Kilbourne v. Burt & Brabb Lumber Co., 111 Ky. 693, 64 S.W. 631, 632 (1901) (emphasis added) (citation omitted); see also 22 Am.Jur.2d Damages § 686 (1988) ("The parties to a contract have the right to agree to liquidated damages clauses, provided they are neither unconscionable nor contrary to public policy.... The parties are bound by a stipulation for liquidated damages. The amount is fixed and is not subject to change; however, if the stipulated sum is deemed to be a penalty, it is not enforceable, and no sum can be recovered or allowed other than that which will compensate for the actual loss sustained and proved.... Ordinarily, even a court of equity will not relieve against a stipulation for liquidated damages.").

The court finds that a 4% late fee is not unreasonable in commercial transactions. Apparently, late charges are routinely allowed in mortgage foreclosures, and Corporex has not cited any Kentucky decision involving a mortgage where late fees were disallowed as a "penalty." Accordingly, the court finds that this argument is without merit.

(2) Interest at the Default Rate

The Note calls for a 15.75% interest rate in the event of default and acceleration, as compared to the 11% normally charged under the terms of the Note. The accelerated interest rate applies until the date of judgment.

A recent Kentucky Supreme Court decision upholds an award of "interest at the contract rate" of 15.5% from acceleration until judgment in accordance with Ky.Rev. Stat.Ann. § 360.040, which provides that "[a] judgment may be for the principal and accrued interest; but if rendered for accruing interest on a written obligation, it shall bear interest in accordance with the instrument reporting such accruals, whether higher or lower than twelve percent (12%)." Capitol Cadillac Olds, Inc. v. Roberts, 813 S.W.2d 287, 292 (Ky.1991). Again, Corporex has not cited any Kentucky authority holding that a 15.75% interest rate on an accelerated mortgage is a "penalty" and unenforceable. Accordingly, the court finds that this argument is without merit.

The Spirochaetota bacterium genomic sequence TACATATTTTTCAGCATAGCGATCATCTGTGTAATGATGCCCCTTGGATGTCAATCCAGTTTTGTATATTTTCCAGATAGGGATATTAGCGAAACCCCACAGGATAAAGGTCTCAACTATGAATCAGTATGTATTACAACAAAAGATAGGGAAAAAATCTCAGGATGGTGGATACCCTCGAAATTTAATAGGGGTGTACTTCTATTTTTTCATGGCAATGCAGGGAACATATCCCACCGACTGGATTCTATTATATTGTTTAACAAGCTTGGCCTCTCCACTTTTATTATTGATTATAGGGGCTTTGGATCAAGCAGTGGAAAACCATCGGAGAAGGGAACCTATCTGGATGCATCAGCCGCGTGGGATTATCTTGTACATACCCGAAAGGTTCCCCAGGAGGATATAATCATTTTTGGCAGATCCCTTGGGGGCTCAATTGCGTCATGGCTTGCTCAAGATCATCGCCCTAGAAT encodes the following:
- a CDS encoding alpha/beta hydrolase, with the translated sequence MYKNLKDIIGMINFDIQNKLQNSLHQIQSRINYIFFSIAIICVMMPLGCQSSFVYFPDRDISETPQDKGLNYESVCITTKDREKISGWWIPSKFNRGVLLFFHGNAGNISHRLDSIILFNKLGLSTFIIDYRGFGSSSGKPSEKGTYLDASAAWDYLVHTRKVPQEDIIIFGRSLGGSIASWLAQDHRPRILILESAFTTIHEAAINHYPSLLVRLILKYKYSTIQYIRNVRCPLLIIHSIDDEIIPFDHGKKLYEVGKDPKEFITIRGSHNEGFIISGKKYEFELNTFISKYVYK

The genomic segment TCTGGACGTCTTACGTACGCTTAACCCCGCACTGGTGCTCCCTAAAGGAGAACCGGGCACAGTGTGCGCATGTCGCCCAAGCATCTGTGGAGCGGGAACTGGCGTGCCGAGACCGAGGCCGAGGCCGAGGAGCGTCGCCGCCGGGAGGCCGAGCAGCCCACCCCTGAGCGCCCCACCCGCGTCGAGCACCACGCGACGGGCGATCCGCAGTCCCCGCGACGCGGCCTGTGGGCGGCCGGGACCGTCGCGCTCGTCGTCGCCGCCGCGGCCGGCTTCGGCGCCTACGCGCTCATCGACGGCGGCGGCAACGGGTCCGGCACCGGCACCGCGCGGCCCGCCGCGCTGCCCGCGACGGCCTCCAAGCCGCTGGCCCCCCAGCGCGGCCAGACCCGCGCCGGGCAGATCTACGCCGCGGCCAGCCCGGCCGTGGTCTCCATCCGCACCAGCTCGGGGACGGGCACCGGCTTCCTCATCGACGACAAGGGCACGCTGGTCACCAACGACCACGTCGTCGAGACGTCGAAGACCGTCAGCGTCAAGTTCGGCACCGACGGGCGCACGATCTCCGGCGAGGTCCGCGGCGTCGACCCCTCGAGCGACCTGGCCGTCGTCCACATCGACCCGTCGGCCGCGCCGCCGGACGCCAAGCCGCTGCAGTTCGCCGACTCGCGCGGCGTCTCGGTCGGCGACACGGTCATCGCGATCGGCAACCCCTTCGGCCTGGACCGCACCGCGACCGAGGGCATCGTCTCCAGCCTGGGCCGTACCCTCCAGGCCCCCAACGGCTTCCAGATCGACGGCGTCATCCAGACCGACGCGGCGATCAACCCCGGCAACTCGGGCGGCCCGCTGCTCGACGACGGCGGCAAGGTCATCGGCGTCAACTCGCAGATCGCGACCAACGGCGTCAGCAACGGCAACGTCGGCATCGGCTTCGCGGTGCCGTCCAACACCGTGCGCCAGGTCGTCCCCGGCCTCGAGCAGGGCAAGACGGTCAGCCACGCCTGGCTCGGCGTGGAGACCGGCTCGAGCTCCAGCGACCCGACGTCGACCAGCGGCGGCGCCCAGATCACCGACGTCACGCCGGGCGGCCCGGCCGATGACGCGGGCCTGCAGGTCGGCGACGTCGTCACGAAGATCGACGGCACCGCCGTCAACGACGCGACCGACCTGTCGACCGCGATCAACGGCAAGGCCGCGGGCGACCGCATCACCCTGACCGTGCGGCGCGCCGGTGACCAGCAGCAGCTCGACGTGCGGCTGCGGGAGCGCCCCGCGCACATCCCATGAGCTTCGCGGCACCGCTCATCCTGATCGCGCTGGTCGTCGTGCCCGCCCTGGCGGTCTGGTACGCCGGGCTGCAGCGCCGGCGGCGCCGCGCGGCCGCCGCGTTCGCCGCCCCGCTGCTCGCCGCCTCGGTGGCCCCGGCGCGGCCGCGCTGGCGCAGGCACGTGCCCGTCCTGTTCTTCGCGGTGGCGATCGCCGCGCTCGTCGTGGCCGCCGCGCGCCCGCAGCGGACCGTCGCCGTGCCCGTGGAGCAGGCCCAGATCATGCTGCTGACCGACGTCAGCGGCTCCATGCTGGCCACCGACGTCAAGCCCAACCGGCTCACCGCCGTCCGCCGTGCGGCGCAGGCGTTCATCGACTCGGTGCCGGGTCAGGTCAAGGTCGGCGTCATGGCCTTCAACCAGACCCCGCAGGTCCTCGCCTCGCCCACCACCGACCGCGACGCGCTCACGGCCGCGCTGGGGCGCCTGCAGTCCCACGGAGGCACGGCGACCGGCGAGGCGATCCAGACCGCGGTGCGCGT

(3) Prepayment Premium

The Note contains a prepayment premium whereby, in the event of default and acceleration, Travelers is "entitled to a prepayment premium upon the indebtedness so accelerated computed as if a voluntary prepayment had been made on the date of such acceleration." The reason for the premium is to insure the lender against the loss of its bargain if the interest rates decline. Such contract provisions are enforceable. E.g., Parker Plaza W. Partners *429 v. UNUM Pension & Ins. Co., 941 F.2d 349, 355-56 (5th Cir.1991) (Texas law); cf. Mutual Life Ins. Co. of New York v. Hilander, 403 S.W.2d 260 (Ky.1966). Therefore, the court finds that this argument is without merit.

Accordingly, the court being advised, IT IS ORDERED AS FOLLOWS:

1. That Travelers is entitled to foreclosure under the Note and Mortgage;
2. That Travelers is entitled to recover late charges, interest at the default rate, and prepayment premiums under the terms of the Note;
3. That Travelers is entitled to rescission of the transfer of the property to Terrae;
4. That Terrae reconvey the property to Corporex FORTHWITH;
5. That Norbert J. Bischoff, 20 North Grand Avenue, Ft. Thomas, KY 41075, (606) 781-4700, and Martin Roy Kirchhoff, of Kirchhoff, McMurray & Kreutzer, 31 E. 4th Street, Newport, KY 41071, (606) 491-4300, be, and they are, hereby appointed as special masters pursuant to Fed.R.Civ.P. 53 to perform the functions that would be performed by the Master Commissioner if this action had been filed in state court. The court finds that exceptional circumstances exist by reason of the judicial emergency now prevailing in this district, and the exceptionally complicated nature of this case, and the fact that the court has no official comparable to the Master Commissioner in the state court system to perform these functions; and
6. That the special masters shall calculate the balance due under the Note, appraise the property, marshal all liens (including the issue of priority of Travelers' loans for improvements under new leases executed by the receiver), and make their report to the court of the same. Furthermore, the special masters shall arrange and supervise the sale of the property upon further orders of this court.